Towards a food web perspective on biodiversity and ecosystem functioning

Bradley Cardinale, Emmett Duffy, Diane Srivastava, Michel Loreau, Matt Thomas, Mark Emmerson

Research output: Chapter in Book/Report/Conference proceedingChapter

25 Scopus citations


While one of the most striking features of our planet is its great variety of life, studies show that ongoing biodiversity loss could reduce the productivity of ecosystems by as much as 50%. However, evidence comes largely from experiments that have used highly simplified communities with on average seven species, all from a single trophic group. In contrast, natural communities have dozens, if not hundreds, of species spanning a variety of trophic levels. Would this additional complexity alter our conclusions about the functional consequences of diversity loss? This chapter reviews five hypotheses about how the fluxes of energy and matter through foodwebs might depend on the diversity of species interacting within, as well as across trophic levels. After outlining the empirical support for or against each hypothesis, this chapter discusses several avenues of research that may prove useful as ecologists move towards a food web perspective on biodiversity and ecosystem functioning.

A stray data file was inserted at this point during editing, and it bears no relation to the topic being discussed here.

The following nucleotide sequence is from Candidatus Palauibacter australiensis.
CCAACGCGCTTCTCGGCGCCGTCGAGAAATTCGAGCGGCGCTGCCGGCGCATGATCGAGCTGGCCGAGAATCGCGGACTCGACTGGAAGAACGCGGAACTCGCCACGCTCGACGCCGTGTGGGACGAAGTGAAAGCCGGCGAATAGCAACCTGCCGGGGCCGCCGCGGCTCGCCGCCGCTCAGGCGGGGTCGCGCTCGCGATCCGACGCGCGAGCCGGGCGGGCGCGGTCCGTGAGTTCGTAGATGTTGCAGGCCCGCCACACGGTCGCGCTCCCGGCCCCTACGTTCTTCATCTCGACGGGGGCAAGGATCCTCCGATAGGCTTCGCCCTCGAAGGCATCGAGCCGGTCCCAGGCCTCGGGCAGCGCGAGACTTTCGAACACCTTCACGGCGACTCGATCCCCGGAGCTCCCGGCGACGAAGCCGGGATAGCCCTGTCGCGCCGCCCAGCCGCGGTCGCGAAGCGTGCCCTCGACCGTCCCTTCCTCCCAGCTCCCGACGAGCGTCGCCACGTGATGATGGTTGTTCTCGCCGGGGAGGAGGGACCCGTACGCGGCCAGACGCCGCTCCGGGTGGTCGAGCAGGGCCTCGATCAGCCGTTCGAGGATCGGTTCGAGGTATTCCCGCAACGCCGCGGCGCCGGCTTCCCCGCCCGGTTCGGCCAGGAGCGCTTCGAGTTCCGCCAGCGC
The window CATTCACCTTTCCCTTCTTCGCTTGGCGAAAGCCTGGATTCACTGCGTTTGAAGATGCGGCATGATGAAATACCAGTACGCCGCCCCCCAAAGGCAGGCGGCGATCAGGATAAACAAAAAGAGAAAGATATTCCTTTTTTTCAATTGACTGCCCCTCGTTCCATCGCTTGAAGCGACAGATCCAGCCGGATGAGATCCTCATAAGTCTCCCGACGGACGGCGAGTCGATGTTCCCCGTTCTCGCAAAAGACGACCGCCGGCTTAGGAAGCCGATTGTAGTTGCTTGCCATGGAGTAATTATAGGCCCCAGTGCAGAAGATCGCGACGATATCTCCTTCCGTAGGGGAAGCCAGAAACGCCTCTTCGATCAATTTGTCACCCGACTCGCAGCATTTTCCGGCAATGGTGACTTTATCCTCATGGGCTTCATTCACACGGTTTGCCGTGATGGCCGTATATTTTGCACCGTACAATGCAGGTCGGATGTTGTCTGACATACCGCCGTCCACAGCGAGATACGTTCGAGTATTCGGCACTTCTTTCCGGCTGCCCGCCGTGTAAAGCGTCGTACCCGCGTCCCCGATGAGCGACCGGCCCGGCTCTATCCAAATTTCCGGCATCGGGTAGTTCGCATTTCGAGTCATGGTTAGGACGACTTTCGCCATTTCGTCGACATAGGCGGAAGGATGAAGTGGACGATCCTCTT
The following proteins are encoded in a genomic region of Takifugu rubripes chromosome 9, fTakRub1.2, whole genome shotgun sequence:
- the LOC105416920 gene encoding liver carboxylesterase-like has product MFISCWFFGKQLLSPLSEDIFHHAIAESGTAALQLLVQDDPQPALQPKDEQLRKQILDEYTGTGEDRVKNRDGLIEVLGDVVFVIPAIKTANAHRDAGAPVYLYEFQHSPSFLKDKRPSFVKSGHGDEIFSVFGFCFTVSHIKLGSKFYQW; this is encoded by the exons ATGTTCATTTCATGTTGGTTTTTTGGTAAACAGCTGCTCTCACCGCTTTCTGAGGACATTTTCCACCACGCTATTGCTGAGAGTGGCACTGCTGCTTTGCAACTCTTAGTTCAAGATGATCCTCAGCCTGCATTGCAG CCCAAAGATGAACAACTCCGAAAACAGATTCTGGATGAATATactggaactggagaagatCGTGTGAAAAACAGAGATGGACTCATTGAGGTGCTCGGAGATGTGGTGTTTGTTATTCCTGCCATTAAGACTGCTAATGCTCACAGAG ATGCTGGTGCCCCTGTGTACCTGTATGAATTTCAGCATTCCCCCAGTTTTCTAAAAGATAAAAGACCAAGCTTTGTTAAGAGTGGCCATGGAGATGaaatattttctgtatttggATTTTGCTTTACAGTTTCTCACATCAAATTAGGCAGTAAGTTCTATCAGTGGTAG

Original languageEnglish (US)
Title of host publicationBiodiversity, Ecosystem Functioning, and Human Wellbeing
Subtitle of host publicationAn Ecological and Economic Perspective
PublisherOxford University Press
ISBN (Electronic)9780191720345
ISBN (Print)9780199547951
StatePublished - Jul 30 2009

All Science Journal Classification (ASJC) codes

  • Agricultural and Biological Sciences(all)


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